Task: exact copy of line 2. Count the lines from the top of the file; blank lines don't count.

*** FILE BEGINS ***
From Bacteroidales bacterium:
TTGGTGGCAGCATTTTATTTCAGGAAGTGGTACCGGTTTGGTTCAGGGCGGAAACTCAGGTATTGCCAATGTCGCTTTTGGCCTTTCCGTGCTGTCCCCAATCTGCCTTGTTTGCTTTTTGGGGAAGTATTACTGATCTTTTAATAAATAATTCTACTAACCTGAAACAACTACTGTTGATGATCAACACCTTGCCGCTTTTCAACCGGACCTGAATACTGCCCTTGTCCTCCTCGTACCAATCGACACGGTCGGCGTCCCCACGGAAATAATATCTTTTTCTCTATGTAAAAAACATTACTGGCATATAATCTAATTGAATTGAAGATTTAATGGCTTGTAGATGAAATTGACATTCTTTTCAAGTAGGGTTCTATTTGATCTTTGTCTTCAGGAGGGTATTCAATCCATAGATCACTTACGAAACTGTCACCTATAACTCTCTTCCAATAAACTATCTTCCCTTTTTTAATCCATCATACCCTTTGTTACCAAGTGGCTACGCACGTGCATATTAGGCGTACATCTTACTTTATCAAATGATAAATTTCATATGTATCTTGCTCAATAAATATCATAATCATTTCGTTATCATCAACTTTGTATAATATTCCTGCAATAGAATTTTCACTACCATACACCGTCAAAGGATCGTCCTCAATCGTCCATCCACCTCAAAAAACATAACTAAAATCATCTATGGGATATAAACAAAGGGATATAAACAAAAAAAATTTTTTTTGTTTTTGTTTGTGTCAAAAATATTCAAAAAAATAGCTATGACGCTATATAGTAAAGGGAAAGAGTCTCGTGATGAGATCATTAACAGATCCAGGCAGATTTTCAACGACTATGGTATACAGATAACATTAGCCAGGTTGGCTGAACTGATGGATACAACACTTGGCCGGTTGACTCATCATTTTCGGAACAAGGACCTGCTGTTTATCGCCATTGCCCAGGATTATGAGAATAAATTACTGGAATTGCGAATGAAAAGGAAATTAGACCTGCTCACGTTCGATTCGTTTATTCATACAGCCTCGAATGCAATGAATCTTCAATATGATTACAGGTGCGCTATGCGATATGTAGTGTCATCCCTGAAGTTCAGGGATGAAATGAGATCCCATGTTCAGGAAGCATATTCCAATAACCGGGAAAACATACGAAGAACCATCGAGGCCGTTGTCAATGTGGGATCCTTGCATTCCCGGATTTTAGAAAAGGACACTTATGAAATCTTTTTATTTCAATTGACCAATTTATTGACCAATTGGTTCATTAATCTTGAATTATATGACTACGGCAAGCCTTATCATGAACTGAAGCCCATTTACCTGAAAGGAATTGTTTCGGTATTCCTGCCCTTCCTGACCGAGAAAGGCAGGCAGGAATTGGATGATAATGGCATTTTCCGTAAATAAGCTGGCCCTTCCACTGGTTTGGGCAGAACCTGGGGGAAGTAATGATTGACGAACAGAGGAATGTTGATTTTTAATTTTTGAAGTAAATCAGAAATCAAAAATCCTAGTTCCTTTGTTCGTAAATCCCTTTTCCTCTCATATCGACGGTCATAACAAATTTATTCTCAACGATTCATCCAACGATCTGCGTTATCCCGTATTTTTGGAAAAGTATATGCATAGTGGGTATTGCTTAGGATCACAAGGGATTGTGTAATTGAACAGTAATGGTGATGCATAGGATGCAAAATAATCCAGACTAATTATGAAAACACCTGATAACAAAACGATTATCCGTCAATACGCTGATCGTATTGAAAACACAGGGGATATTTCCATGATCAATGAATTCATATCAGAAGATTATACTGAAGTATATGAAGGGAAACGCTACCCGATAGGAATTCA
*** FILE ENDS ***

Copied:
TTGGTGGCAGCATTTTATTTCAGGAAGTGGTACCGGTTTGGTTCAGGGCGGAAACTCAGGTATTGCCAATGTCGCTTTTGGCCTTTCCGTGCTGTCCCCAATCTGCCTTGTTTGCTTTTTGGGGAAGTATTACTGATCTTTTAATAAATAATTCTACTAACCTGAAACAACTACTGTTGATGATCAACACCTTGCCGCTTTTCAACCGGACCTGAATACTGCCCTTGTCCTCCTCGTACCAATCGACACGGTCGGCGTCCCCACGGAAATAATATCTTTTTCTCTATGTAAAAAACATTACTGGCATATAATCTAATTGAATTGAAGATTTAATGGCTTGTAGATGAAATTGACATTCTTTTCAAGTAGGGTTCTATTTGATCTTTGTCTTCAGGAGGGTATTCAATCCATAGATCACTTACGAAACTGTCACCTATAACTCTCTTCCAATAAACTATCTTCCCTTTTTTAATCCATCATACCCTTTGTTACCAAGTGGCTACGCACGTGCATATTAGGCGTACATCTTACTTTATCAAATGATAAATTTCATATGTATCTTGCTCAATAAATATCATAATCATTTCGTTATCATCAACTTTGTATAATATTCCTGCAATAGAATTTTCACTACCATACACCGTCAAAGGATCGTCCTCAATCGTCCATCCACCTCAAAAAACATAACTAAAATCATCTATGGGATATAAACAAAGGGATATAAACAAAAAAAATTTTTTTTGTTTTTGTTTGTGTCAAAAATATTCAAAAAAATAGCTATGACGCTATATAGTAAAGGGAAAGAGTCTCGTGATGAGATCATTAACAGATCCAGGCAGATTTTCAACGACTATGGTATACAGATAACATTAGCCAGGTTGGCTGAACTGATGGATACAACACTTGGCCGGTTGACTCATCATTTTCGGAACAAGGACCTGCTGTTTATCGCCATTGCCCAGGATTATGAGAATAAATTACTGGAATTGCGAATGAAAAGGAAATTAGACCTGCTCACGTTCGATTCGTTTATTCATACAGCCTCGAATGCAATGAATCTTCAATATGATTACAGGTGCGCTATGCGATATGTAGTGTCATCCCTGAAGTTCAGGGATGAAATGAGATCCCATGTTCAGGAAGCATATTCCAATAACCGGGAAAACATACGAAGAACCATCGAGGCCGTTGTCAATGTGGGATCCTTGCATTCCCGGATTTTAGAAAAGGACACTTATGAAATCTTTTTATTTCAATTGACCAATTTATTGACCAATTGGTTCATTAATCTTGAATTATATGACTACGGCAAGCCTTATCATGAACTGAAGCCCATTTACCTGAAAGGAATTGTTTCGGTATTCCTGCCCTTCCTGACCGAGAAAGGCAGGCAGGAATTGGATGATAATGGCATTTTCCGTAAATAAGCTGGCCCTTCCACTGGTTTGGGCAGAACCTGGGGGAAGTAATGATTGACGAACAGAGGAATGTTGATTTTTAATTTTTGAAGTAAATCAGAAATCAAAAATCCTAGTTCCTTTGTTCGTAAATCCCTTTTCCTCTCATATCGACGGTCATAACAAATTTATTCTCAACGATTCATCCAACGATCTGCGTTATCCCGTATTTTTGGAAAAGTATATGCATAGTGGGTATTGCTTAGGATCACAAGGGATTGTGTAATTGAACAGTAATGGTGATGCATAGGATGCAAAATAATCCAGACTAATTATGAAAACACCTGATAACAAAACGATTATCCGTCAATACGCTGATCGTATTGAAAACACAGGGGATATTTCCATGATCAATGAATTCATATCAGAAGATTATACTGAAGTATATGAAGGGAAACGCTACCCGATAGGAATTCA